Countries need to synchronise policies to ensure that their energy supply is sustainable
Energy policies within one country can have significant unforeseen consequences, two UK researchers warn. For example, ambitious renewables targets in western countries could have serious repercussions in developing nations. Their analysis points to a ‘pressing need’ for synchronising policies across the economy as a whole, including assessing consequences overseas.
Oliver Inderwildi of the Smith School of Enterprise and the Environment at the University of Oxford, and David Ward of the Culham Science Centre, used the UK target for renewable energy as an example of how one policy can have dramatic potential impacts, both locally and globally. The UK has been set a target of generating up to 15% of final energy demand by 2020 by the EU.
‘We find that wind, for electricity, and imported biomass, for heat, transport fuel and electricity, almost has to be the way forward for the UK, at least on the short timescale of the 2020 targets,’ says Ward. But the amounts of biomass necessary to meet the target far exceed what the UK can supply itself, so imports will have to increase significantly, leading to local and global impacts.
Because the imports required will be far greater than current imports of coal, the present infrastructure won’t be enough, warns Ward. ‘This will necessitate joined-up thinking on where consumption will occur and how to transport the biomass. Rail freight will not be sufficient, unless substantially increased, so either road transport or relocation of consumers, for example locating biomass fuelled electricity plants near ports, will be necessary. The grid capacity may not be sufficient for this, however.’
Globally, a substantial increase in demand for biomass will drive deforestation and compete with food production in countries supplying these imports. What’s more, if other countries follow a similar track, the pressure on production and trade of biomass and food will be even greater. ‘Embarking on the massive increase in global biomass-for-energy markets without addressing issues [such as sustainable management and food supply] is fraught with risks,’ Ward says.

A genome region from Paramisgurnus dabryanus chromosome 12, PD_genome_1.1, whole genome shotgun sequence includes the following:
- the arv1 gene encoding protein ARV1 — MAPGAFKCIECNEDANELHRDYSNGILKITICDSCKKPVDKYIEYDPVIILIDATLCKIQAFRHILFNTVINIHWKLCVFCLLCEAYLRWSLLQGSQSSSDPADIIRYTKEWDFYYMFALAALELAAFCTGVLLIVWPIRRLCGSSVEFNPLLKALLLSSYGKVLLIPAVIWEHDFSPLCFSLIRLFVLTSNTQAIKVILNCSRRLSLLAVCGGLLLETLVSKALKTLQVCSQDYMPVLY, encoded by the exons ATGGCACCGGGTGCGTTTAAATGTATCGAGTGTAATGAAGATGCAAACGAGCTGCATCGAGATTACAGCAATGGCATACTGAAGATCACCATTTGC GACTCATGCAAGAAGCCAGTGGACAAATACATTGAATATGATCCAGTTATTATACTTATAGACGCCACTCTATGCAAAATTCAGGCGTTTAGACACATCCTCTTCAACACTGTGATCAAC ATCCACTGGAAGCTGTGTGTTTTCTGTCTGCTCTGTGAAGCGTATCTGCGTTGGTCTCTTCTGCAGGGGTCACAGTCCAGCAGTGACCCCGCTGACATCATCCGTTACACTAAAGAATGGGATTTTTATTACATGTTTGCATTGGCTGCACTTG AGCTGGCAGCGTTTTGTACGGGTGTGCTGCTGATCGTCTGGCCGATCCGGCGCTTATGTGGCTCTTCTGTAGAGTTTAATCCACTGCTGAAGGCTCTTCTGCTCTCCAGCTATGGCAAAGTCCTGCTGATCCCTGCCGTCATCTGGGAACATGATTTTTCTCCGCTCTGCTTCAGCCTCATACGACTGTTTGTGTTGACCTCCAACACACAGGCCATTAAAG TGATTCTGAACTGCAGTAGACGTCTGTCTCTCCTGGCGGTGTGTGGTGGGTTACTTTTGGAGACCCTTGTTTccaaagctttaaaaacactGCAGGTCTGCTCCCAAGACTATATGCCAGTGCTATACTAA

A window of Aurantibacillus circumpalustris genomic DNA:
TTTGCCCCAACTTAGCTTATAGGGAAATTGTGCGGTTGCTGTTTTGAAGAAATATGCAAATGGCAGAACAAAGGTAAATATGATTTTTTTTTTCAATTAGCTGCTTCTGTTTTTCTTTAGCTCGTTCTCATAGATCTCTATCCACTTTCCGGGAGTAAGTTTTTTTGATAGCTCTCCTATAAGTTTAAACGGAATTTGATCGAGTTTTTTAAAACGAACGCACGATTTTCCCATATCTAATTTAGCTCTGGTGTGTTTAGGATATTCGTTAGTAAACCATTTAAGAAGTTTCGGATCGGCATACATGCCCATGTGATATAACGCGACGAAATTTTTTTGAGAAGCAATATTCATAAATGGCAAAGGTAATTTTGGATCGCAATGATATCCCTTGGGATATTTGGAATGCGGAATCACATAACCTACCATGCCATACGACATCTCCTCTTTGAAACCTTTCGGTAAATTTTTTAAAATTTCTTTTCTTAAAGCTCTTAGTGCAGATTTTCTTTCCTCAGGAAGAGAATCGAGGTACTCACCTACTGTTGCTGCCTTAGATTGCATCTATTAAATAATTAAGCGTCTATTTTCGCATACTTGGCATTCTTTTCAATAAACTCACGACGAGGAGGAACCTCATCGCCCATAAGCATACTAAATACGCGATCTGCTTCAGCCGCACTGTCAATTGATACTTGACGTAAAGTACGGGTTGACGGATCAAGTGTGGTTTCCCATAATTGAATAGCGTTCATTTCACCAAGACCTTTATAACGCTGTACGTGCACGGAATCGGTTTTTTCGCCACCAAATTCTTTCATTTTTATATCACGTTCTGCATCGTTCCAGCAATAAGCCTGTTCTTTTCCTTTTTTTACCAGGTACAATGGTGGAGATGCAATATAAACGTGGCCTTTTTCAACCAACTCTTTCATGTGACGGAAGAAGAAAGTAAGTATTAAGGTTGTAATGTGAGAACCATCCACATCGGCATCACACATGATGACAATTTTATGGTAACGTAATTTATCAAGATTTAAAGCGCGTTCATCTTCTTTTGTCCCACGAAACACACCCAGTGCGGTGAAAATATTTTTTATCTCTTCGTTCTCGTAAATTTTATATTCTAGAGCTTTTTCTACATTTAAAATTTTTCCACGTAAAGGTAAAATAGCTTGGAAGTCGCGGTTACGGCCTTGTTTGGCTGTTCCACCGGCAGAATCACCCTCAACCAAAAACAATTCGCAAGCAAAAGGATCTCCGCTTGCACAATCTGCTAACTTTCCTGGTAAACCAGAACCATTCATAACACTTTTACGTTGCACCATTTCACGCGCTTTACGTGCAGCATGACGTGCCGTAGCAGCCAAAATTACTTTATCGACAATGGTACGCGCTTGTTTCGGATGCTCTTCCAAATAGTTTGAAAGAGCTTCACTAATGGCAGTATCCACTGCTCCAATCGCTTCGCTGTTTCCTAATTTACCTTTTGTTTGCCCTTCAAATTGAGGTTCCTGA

The authors are right to highlight the scale of the challenge of moving to renewables and, in particular, the rates of change that may be required, says Raphael Slade of Imperial College, and co-author of the UK Energy Research Centre’s report on biomass released last year. ‘That said, the analysis in the paper is very one-sided, combining simple estimates with no apparent awareness of the existing efforts to ensure and regulate the sustainability of biomass supply. Drax and Tilbury [power stations], for example, are only burning biomass that is certified as sustainable.’ Overall, he believes the paper’s tone is ‘alarmist’ and puts at risk the chance to learn what works.
Think local, act global
On a global scale, lots of studies indicate fully integrated planning of resources should be synchronised across sectors and countries, says Antony Froggatt, senior research fellow at Chatham House, but it is hard to put into practice. ‘For example, even within the EU, Germany, the leader in solar energy, puts its solar panels on German roofs rather than on roofs in southern Europe where efficiency would be much greater.’
Meanwhile, the UK government has published its long-awaited energy bill. It has delayed a ‘decarbonisation target’ – a cap on carbon emissions from power stations from 2030 – until after the next election, in 2016.
Support for low-carbon electricity investment up until 2020 has been set at £7.6 billion, corresponding to £9.8 billion in 2020 prices. This is the total amount energy suppliers can add to bills over this period. The government says this will increase from 11% to 30% the amount of electricity coming from renewables by 2020. However, the government plans to exempt energy-intensive industries, such as steel and cement producers, from additional costs arising from investment in new low-carbon production.
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